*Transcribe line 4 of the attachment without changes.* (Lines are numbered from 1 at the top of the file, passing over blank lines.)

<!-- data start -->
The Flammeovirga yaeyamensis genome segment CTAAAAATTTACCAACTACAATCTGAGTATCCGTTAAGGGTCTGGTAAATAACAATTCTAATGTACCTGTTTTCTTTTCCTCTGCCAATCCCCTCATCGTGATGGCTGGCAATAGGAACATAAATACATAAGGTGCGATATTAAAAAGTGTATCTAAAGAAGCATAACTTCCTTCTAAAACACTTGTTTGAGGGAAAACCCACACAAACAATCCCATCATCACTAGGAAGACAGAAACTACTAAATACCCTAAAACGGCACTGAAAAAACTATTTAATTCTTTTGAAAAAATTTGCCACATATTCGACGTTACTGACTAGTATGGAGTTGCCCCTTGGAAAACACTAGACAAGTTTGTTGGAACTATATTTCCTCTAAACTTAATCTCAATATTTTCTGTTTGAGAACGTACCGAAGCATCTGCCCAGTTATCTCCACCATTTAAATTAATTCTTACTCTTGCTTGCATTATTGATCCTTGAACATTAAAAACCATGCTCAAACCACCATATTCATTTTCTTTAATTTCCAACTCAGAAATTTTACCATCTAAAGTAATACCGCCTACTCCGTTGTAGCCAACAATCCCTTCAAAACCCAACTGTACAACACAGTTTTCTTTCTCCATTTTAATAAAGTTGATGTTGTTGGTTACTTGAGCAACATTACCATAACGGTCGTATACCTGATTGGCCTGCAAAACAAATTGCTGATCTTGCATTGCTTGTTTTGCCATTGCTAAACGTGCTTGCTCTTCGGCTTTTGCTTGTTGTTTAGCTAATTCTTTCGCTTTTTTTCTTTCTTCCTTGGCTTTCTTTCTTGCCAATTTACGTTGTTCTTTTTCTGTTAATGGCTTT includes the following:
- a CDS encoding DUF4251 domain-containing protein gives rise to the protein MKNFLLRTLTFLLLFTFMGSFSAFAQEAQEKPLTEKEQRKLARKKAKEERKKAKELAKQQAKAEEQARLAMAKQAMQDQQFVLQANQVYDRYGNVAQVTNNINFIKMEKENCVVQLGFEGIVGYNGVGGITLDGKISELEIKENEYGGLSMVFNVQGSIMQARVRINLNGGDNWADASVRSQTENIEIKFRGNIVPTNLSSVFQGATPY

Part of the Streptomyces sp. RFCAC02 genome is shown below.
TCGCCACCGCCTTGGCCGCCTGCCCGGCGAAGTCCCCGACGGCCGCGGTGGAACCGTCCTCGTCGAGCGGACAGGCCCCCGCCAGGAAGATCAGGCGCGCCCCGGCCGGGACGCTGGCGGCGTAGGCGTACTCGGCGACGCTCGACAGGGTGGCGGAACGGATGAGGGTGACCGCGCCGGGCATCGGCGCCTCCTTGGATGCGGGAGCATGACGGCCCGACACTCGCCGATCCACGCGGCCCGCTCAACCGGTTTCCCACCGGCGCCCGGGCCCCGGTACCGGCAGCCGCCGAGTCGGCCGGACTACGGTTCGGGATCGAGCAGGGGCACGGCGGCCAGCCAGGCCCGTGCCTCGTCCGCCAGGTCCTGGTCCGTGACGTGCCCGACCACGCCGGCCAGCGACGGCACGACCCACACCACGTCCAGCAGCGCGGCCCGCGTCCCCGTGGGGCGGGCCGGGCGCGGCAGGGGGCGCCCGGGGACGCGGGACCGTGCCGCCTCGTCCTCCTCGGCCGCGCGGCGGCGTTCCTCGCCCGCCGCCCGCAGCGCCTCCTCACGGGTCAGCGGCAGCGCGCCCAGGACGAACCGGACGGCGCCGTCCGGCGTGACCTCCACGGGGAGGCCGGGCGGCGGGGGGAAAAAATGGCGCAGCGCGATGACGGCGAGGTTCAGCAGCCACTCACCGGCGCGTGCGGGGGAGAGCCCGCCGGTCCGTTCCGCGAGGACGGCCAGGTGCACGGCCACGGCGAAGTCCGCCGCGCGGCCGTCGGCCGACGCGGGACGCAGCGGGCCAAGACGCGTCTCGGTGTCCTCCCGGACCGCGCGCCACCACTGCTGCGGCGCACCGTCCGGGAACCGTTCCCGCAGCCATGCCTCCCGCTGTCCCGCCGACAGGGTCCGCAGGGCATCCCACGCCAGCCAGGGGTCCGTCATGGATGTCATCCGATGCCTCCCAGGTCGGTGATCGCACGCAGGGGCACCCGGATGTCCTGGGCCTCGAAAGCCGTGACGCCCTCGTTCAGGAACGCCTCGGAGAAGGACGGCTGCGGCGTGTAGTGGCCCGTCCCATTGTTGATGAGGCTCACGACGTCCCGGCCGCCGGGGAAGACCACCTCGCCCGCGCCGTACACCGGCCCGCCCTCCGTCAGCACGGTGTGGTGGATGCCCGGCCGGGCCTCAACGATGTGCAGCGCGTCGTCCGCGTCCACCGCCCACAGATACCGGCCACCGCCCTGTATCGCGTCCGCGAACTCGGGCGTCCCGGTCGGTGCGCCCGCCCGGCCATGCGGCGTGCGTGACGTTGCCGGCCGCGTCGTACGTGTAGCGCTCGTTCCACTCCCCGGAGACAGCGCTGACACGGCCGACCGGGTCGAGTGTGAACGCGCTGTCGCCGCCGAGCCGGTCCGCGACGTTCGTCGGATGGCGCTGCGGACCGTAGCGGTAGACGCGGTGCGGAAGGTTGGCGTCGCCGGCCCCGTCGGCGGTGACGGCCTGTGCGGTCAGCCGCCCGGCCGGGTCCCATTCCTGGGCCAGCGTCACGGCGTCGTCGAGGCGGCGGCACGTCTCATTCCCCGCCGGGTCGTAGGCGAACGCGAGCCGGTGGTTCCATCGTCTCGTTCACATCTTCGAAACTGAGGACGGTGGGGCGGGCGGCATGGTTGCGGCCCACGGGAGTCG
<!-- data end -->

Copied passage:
TCGCCACCGCCTTGGCCGCCTGCCCGGCGAAGTCCCCGACGGCCGCGGTGGAACCGTCCTCGTCGAGCGGACAGGCCCCCGCCAGGAAGATCAGGCGCGCCCCGGCCGGGACGCTGGCGGCGTAGGCGTACTCGGCGACGCTCGACAGGGTGGCGGAACGGATGAGGGTGACCGCGCCGGGCATCGGCGCCTCCTTGGATGCGGGAGCATGACGGCCCGACACTCGCCGATCCACGCGGCCCGCTCAACCGGTTTCCCACCGGCGCCCGGGCCCCGGTACCGGCAGCCGCCGAGTCGGCCGGACTACGGTTCGGGATCGAGCAGGGGCACGGCGGCCAGCCAGGCCCGTGCCTCGTCCGCCAGGTCCTGGTCCGTGACGTGCCCGACCACGCCGGCCAGCGACGGCACGACCCACACCACGTCCAGCAGCGCGGCCCGCGTCCCCGTGGGGCGGGCCGGGCGCGGCAGGGGGCGCCCGGGGACGCGGGACCGTGCCGCCTCGTCCTCCTCGGCCGCGCGGCGGCGTTCCTCGCCCGCCGCCCGCAGCGCCTCCTCACGGGTCAGCGGCAGCGCGCCCAGGACGAACCGGACGGCGCCGTCCGGCGTGACCTCCACGGGGAGGCCGGGCGGCGGGGGGAAAAAATGGCGCAGCGCGATGACGGCGAGGTTCAGCAGCCACTCACCGGCGCGTGCGGGGGAGAGCCCGCCGGTCCGTTCCGCGAGGACGGCCAGGTGCACGGCCACGGCGAAGTCCGCCGCGCGGCCGTCGGCCGACGCGGGACGCAGCGGGCCAAGACGCGTCTCGGTGTCCTCCCGGACCGCGCGCCACCACTGCTGCGGCGCACCGTCCGGGAACCGTTCCCGCAGCCATGCCTCCCGCTGTCCCGCCGACAGGGTCCGCAGGGCATCCCACGCCAGCCAGGGGTCCGTCATGGATGTCATCCGATGCCTCCCAGGTCGGTGATCGCACGCAGGGGCACCCGGATGTCCTGGGCCTCGAAAGCCGTGACGCCCTCGTTCAGGAACGCCTCGGAGAAGGACGGCTGCGGCGTGTAGTGGCCCGTCCCATTGTTGATGAGGCTCACGACGTCCCGGCCGCCGGGGAAGACCACCTCGCCCGCGCCGTACACCGGCCCGCCCTCCGTCAGCACGGTGTGGTGGATGCCCGGCCGGGCCTCAACGATGTGCAGCGCGTCGTCCGCGTCCACCGCCCACAGATACCGGCCACCGCCCTGTATCGCGTCCGCGAACTCGGGCGTCCCGGTCGGTGCGCCCGCCCGGCCATGCGGCGTGCGTGACGTTGCCGGCCGCGTCGTACGTGTAGCGCTCGTTCCACTCCCCGGAGACAGCGCTGACACGGCCGACCGGGTCGAGTGTGAACGCGCTGTCGCCGCCGAGCCGGTCCGCGACGTTCGTCGGATGGCGCTGCGGACCGTAGCGGTAGACGCGGTGCGGAAGGTTGGCGTCGCCGGCCCCGTCGGCGGTGACGGCCTGTGCGGTCAGCCGCCCGGCCGGGTCCCATTCCTGGGCCAGCGTCACGGCGTCGTCGAGGCGGCGGCACGTCTCATTCCCCGCCGGGTCGTAGGCGAACGCGAGCCGGTGGTTCCATCGTCTCGTTCACATCTTCGAAACTGAGGACGGTGGGGCGGGCGGCATGGTTGCGGCCCACGGGAGTCG